.55", Boys Anti-Tank rifle. Mark 1, Mark 1*, Mark 2
(U.K. and Canada)
Picture of MK1 Boys converted to .50BMG
The. 55 inch Boys Anti Tank Rifle
The Boys Anti Tank Rifle is a large rifle with a padded butt, pistol grip,
walnut cheek piece, an over-the-barrel 5 round magazine, an integrated mono-pod and oiler in
the aluminium butt stock. The barrel and receiver are free to recoil
approximately 1" against a large buffer spring. Early rifles had a rear
sight with both a 300 yard and 500 yard setting with interchangeable
sight elements, later rifles (Mk1* see picture below) were fixed at 300 yards. Designed at the
Royal Small Arms factory at Enfield, and named after one of its principal designers
Captain Boys, this gun was the primary anti tank weapon of British
infantry until it was replaced by the PIAT
shaped charge weapons in 1943. Originally called the Stanchion rifle, only a
couple of minor modifications such as the lengthening of the bolt handle
were required before mass production started at Enfield and BSA. It was
widely used in campaigns against the Axis armies in France, Greece, North Africa
and China in the early part of the war. While effective
against the 1930s tanks, it was - due to its
bolt-action design - slow to operate and outclassed by the heavy armour
on later tanks such
as the PzKpfw III. The later instruction manual (1942) states the
limitations of the rifle on the first page, unlike the original 1937
edition which makes no mention of the limitations. The 1942 manual also
hints at future modifications that would form the MK1* and MK2 versions.
Two prototype 13.2mm BESA versions of the rifle were developed, its not
yet clear as to why.
In late 1939 on the outbreak of the Winter War on the Eastern Front, international sentiment
was very much on the Finnish side. The British government donated two
hundred Boys ATRs with the express wish that thirty of them would be
given to Swedish volunteers. The rifles were a remarkable success against
Soviet tanks of pre-war design which had been built to withstand
small-arms fire only.
In late 1940 Finland aquired 200 Boys ATRs from German captured stocks.
The rifles were used on the front in the beginning of the Continuation
War in 1941 but were gradually withdrawn by the end of 1943. It is
claimed that 300 surviving examples were kept in storage until the mid Fifties when they were sold
The rifle was also phased
out of service by the Commonwealth forces by December 1943 with the
widespread introduction of the PIAT once ammunition became readily
The rifles were also often used on 'Universal
Carriers', and 2 were mounted on a 15" narrow gauge train that once
ran along the south coast of England, near the FCSA's beloved Lydd
ranges (actually the train still does run, but sadly without the
rifles!) Check out the picture halfway down this webpage - video footage
also exists .
To assist training of
troops in the use of such a large calibre rifle - which exceeded most
gallery range danger templates - two ingenious devices were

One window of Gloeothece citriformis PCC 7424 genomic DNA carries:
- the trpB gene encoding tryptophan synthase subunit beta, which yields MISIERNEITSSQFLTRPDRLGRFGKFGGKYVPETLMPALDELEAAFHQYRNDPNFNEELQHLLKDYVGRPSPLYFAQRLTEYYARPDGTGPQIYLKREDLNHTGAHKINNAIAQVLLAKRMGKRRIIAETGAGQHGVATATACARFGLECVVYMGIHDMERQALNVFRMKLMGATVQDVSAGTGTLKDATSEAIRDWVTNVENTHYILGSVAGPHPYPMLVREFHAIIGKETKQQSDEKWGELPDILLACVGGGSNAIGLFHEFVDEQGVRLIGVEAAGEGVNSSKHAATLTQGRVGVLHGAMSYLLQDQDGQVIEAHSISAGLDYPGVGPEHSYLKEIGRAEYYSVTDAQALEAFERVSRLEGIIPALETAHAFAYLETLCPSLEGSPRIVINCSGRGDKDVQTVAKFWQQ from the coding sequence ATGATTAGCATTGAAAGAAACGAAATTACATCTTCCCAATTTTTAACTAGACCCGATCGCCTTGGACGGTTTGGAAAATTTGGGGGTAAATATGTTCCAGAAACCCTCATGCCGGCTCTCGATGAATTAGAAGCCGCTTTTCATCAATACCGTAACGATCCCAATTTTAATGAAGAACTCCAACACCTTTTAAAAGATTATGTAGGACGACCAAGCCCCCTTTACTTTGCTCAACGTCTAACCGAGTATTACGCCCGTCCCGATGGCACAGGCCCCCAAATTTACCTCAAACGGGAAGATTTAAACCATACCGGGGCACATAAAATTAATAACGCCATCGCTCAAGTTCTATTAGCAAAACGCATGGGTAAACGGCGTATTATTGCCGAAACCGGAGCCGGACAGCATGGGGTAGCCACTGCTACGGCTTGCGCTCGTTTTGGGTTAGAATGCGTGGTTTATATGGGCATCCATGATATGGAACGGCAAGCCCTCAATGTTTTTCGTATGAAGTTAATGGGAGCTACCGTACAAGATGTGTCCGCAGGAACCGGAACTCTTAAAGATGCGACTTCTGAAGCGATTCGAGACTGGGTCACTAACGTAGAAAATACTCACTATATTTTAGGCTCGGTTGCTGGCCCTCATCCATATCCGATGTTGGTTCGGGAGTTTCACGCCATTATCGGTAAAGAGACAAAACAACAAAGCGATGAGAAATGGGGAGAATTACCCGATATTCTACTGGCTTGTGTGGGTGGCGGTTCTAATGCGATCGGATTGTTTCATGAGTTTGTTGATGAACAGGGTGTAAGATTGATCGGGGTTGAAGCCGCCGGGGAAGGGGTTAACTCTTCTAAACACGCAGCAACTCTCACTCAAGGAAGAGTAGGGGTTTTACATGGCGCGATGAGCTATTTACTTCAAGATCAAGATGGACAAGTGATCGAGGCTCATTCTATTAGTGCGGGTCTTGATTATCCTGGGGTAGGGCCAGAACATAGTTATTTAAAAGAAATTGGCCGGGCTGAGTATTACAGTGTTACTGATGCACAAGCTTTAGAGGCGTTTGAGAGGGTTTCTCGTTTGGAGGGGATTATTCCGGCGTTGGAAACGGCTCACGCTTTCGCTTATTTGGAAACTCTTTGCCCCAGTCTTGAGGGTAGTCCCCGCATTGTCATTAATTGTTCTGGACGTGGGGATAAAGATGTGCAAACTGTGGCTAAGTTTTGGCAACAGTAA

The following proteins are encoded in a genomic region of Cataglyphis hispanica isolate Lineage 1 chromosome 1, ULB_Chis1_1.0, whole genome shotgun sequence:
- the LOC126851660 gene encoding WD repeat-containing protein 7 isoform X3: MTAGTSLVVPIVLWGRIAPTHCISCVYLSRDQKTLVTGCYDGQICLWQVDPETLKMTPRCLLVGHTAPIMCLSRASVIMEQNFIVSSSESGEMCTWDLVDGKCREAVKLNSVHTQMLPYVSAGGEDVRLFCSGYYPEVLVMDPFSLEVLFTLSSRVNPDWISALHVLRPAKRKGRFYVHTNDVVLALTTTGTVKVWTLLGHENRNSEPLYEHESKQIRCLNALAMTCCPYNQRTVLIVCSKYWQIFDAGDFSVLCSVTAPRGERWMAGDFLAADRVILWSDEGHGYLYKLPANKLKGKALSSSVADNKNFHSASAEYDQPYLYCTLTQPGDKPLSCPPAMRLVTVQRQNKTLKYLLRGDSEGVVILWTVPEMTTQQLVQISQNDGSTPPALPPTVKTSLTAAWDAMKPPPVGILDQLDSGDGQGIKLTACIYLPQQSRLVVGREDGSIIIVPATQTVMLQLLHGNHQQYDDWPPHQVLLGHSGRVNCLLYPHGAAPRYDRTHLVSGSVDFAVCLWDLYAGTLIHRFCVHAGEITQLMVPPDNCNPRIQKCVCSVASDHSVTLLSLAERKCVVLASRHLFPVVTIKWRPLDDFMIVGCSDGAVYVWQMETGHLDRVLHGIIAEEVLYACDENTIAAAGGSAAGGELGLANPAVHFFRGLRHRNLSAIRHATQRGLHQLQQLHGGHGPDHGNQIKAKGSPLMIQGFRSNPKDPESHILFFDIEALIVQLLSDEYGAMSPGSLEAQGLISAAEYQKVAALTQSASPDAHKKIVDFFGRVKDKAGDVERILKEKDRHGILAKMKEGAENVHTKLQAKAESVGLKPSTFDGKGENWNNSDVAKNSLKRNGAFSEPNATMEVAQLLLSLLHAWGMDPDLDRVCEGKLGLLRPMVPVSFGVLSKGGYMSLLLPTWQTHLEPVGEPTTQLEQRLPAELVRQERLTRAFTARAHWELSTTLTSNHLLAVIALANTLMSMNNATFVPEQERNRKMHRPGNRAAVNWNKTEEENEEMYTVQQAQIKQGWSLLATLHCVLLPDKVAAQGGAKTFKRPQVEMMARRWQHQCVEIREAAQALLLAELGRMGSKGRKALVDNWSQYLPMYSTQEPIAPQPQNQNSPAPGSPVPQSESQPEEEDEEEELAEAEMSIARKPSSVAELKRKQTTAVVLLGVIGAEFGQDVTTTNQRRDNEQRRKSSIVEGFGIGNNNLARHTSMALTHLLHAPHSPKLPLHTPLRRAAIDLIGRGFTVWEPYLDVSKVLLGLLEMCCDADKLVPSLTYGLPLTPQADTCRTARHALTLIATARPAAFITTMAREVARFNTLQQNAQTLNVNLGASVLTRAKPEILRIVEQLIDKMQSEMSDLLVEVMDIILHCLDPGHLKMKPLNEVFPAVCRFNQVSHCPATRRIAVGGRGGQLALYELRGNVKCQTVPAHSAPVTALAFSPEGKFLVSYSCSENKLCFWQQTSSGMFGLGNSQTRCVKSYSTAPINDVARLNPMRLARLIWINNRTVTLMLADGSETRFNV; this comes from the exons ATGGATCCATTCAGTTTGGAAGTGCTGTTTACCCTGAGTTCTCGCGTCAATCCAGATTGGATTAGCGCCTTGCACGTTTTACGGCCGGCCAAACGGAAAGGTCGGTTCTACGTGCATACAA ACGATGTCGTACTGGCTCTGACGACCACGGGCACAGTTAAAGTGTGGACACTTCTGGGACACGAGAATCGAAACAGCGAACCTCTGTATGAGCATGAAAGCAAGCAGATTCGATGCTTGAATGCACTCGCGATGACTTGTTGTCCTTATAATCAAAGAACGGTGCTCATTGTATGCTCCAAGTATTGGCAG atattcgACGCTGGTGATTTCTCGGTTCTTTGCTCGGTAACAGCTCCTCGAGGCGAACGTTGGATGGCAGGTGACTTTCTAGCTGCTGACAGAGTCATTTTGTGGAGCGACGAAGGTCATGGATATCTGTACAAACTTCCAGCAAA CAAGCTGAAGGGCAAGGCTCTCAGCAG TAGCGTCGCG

manufactured, one being a system of brackets that enabled a .22 SMLE
rifle to be attached to the right side of the rifle (as described in the
1937 Australian edition of the Small Arms Training manual), and then a
much neater solution manufactured by Parker Hale which used a
piece of .22 barrel that had been machined to the external profile of a
live .55 round, this contained a small 'firing plug' (striker) in the
base that would transmit the central impact of the firing pin to a
double edge strike required for the rimmed .22 case. Canada had a
similar device made by the Cooey Machine & Arms Company, 77,000 were
produced and named the "Cooey conveyor". The fired .22 case was then
removed with an expeller rod. Accuracy was acceptable for the distances
it was used. A picture of rubber target tanks as used with the .22
conveyor to follow soon.
The MK1* rifles were made by Inglis in Canada
(see footnote) and apart from being parkerised rather then blued like
the British made rifles, also incorporated a bipod rather than a
mono-pod and a carrying handle, they also utilised the flat 'harmonica'
muzzle break, 5 ports per side.
This was a much more effective design, both in terms of recoil
reduction, but also had less of a tendency to spray the shooter with dirt and dust
when firing in the prone position.
The MK2 versions were lighter and had a
shorter barrel, there were predominantly used in North Africa by
airborne troops, very few survived.
As an interesting
side note, Disney were commissioned in WW2 to produce a training film
on the Boys anti-tank rifle called "Stop that Tank" in the War-time
shorts series. At long last this is now available as a limited edition
DVD and well worth a watch! The film starts with an animated 'comedy'
Adolf Hitler driving a tank and being stopped in his tracks by the
boys rifle, then goes onto film footage of a soldier loading and
unloading, firing the rifle, cleaning and basic stripping.
Left: Boys rifle with Flat muzzle break
Above: Very rare picture of an early Boys rifle
and its transit box, it would appear to hold 6 or 8 magazines. This photo was
sent to me with the title 'Irish soldiers training on the Boys rifle'
Above: I wouldn't recommend taking your Boys
rifle on the bus in this day and age!
Above: Note the massive difference in size between the
Boys bolt face (right) and the PTRD bolt face
John Inglis Company at Long Branch, Toronto. The Inglis Company employed 17,000
workers and turned out more machine guns during the war than any other
individual firm in the British Empire, a total of some half-million weapons
comprising of Bren guns, Browning aircraft machine guns and 38,000 .55 calibre
Boys anti-tank rifles.
Pictures of MK1* rifle (taken at the Royal
Armories, Leeds UK) Note the revised non-adjustable rear sight and
Link to the Ammunition
for the Boys rifle
Link to Accessories and
Parts for the Boys rifle